Mauri (from which derives the English term "Moors") was the Latin designation for those ancient Berber peoples inhabiting the territory of modern Algeria and Morocco, Roman Mauretania, west of Numidia. The Latin name is an adoption of the name Mauroi (Μαῦροι) in Greek ethnography.
Much of that territory was annexed to the Roman empire in 44 AD, as the province of Mauretania, later divided into Mauretania Caesariensis and Mauretania Tingitana. Groups of Mauri continued to inhabit the desert regions south of the Roman borderland. The name Mauri was applied to people of the entire region. "They were called Maurisi by the Greeks", wrote Strabo, "and Mauri by the Romans." The Mauri were trading partners of Carthage. During the second Punic war between Carthage and Rome, two Mauri Numidian kings took different sides, Syphax with Carthage, Masinissa with the Romans, decisively so at Zama.
Thereafter, the Mauri entered into treaties with Rome. King Jugurtha responded to violence against merchants with war. Juba, a later king, was a friend of Rome. Eventually, the Roman Empire incorporated the region as the provinces of Mauretania Caesariensis and Mauretania Tingitana. The area around Carthage was already part of the province of Africa. Roman rule was effective enough so that these provinces became integrated into the empire.
Neither Vandal nor Byzantine could extend effective rule; the interior remained under Mauri Berber control. For more than 50 years, the Berbers of Algeria resisted Arab armies from the east. Among its memorable resistance were the forces led by the Berber Muslim king Aksel in 680 AD and the Christian queen Dihya she was the Berber priestess of the Aures during 690–701. And by 710 CE, or the 92nd lunar year after the Hijra, Berbers of north Africa had become Muslims and then the Arab Muslims dominated North Africa under the Islamic empire of Umayyad Caliphate.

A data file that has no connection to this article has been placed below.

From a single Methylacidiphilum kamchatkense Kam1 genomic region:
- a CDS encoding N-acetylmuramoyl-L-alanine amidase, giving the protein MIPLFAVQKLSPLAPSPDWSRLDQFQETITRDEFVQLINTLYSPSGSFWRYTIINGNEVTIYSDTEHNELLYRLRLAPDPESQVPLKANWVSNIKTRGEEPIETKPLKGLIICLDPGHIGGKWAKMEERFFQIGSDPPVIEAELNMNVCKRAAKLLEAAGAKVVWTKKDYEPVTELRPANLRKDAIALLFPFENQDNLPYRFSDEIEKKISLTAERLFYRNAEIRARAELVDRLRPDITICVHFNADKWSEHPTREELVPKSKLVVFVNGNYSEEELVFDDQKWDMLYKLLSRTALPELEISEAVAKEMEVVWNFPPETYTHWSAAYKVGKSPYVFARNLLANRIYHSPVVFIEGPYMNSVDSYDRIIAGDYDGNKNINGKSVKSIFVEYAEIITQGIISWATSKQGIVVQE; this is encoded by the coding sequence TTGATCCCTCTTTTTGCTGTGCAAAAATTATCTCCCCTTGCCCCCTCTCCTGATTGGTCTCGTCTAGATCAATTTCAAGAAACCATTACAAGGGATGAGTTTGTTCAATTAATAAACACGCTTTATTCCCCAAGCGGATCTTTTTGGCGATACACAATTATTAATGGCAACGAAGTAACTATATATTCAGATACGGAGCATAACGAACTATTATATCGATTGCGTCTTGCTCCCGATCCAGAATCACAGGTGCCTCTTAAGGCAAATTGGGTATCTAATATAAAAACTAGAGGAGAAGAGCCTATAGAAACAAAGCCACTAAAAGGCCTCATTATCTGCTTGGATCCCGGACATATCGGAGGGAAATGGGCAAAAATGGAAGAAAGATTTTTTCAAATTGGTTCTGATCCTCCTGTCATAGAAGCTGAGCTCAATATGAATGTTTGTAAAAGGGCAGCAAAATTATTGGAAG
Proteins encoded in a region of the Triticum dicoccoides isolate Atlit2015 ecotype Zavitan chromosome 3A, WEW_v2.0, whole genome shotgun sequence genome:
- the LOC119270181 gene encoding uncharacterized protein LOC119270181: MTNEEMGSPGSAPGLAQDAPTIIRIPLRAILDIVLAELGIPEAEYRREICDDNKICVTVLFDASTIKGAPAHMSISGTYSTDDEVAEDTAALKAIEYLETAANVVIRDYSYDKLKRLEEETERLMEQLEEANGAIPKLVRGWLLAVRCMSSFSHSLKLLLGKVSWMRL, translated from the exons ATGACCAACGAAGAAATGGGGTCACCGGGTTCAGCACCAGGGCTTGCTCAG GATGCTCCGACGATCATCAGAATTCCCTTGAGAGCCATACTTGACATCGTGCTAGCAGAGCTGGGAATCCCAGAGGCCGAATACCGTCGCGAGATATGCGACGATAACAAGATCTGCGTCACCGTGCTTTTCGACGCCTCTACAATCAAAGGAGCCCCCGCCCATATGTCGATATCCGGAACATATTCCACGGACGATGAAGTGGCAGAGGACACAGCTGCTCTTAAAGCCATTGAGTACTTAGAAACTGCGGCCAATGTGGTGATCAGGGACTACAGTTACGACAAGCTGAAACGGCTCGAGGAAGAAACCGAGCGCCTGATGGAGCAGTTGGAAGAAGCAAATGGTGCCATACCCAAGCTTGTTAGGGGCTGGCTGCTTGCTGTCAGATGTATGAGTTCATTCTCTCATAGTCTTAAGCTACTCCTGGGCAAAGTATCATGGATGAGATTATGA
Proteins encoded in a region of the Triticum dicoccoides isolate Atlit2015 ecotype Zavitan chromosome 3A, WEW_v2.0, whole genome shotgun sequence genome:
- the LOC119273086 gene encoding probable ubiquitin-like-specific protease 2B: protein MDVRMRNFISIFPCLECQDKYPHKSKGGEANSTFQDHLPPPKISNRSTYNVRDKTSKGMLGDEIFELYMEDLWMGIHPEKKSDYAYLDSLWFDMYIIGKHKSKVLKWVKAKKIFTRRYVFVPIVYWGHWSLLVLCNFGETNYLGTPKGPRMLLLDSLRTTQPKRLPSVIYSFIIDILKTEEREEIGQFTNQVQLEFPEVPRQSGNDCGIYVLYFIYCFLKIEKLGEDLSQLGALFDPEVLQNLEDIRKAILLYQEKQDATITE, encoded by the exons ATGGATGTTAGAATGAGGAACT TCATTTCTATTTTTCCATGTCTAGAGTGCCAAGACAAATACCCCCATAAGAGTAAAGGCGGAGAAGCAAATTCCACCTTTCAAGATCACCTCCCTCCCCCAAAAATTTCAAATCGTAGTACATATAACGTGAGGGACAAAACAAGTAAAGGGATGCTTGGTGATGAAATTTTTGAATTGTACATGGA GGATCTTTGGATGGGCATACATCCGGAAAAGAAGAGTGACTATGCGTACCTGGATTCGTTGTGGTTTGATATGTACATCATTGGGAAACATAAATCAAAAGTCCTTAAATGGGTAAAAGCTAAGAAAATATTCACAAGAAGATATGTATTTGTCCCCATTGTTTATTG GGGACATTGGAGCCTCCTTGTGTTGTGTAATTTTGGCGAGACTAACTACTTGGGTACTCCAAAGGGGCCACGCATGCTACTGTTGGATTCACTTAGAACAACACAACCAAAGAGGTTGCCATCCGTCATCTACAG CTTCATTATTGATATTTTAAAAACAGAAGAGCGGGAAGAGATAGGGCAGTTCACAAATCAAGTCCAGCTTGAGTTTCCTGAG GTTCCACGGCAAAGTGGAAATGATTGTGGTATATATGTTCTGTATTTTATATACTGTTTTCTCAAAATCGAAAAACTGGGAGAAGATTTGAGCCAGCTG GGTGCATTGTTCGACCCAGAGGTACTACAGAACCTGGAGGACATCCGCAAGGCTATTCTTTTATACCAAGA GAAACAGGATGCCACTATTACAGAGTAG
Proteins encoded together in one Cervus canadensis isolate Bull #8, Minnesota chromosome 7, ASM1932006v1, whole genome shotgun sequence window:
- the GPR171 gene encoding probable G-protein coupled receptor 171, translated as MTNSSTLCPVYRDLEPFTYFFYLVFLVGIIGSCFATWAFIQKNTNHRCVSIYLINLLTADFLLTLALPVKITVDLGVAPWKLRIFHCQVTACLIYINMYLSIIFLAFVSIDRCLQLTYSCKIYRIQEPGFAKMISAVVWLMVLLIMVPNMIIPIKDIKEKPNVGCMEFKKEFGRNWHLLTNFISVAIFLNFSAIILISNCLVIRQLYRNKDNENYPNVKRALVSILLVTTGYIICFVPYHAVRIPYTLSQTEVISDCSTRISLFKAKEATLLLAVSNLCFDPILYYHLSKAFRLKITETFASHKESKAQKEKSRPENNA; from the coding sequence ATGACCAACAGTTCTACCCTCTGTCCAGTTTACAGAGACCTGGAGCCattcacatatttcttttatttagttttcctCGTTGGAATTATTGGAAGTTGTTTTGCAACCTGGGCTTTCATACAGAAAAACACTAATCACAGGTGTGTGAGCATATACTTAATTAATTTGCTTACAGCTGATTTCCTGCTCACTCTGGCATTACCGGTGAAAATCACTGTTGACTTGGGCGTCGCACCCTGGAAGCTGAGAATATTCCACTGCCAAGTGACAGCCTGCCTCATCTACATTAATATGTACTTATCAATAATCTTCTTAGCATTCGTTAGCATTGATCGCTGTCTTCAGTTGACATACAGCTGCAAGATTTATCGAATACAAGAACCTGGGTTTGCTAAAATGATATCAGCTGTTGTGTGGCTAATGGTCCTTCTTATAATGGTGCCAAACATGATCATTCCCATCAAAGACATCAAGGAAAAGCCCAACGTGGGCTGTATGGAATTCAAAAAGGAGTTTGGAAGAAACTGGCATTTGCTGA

- Lewis and Short, Latin Dictionary, 1879 s.v. "Mauri"
- Strabo, Geographica (c.17 CE.) at XVIII,3,ii (cited by Rene Basset in Moorish Literature (N.Y., Collier 1901) at iii.
- Jamil M. Abun-Nasr, A History of the Maghrib (Cambridge Univ., 1971) at 27, 38 & 43; Michael Brett and Elizabeth Fentress, The Berbers (Blackwell 1996) at 14, 24, 41–54; Henri Terrasse, History of Morocco (Casablanca: Atlantides 1952) at 39–49, esp. 43–44; Serge Lancel, Carthage (Librairie Artheme Fayard 1992, Blackwell 1995) at 396–401; Glenn Markoe, The Phoenicians, Berkeley, CA: University of California, 2000, pp. 54–56.
- "The conquest of North Africa and Berber resistance" in General History of Africa.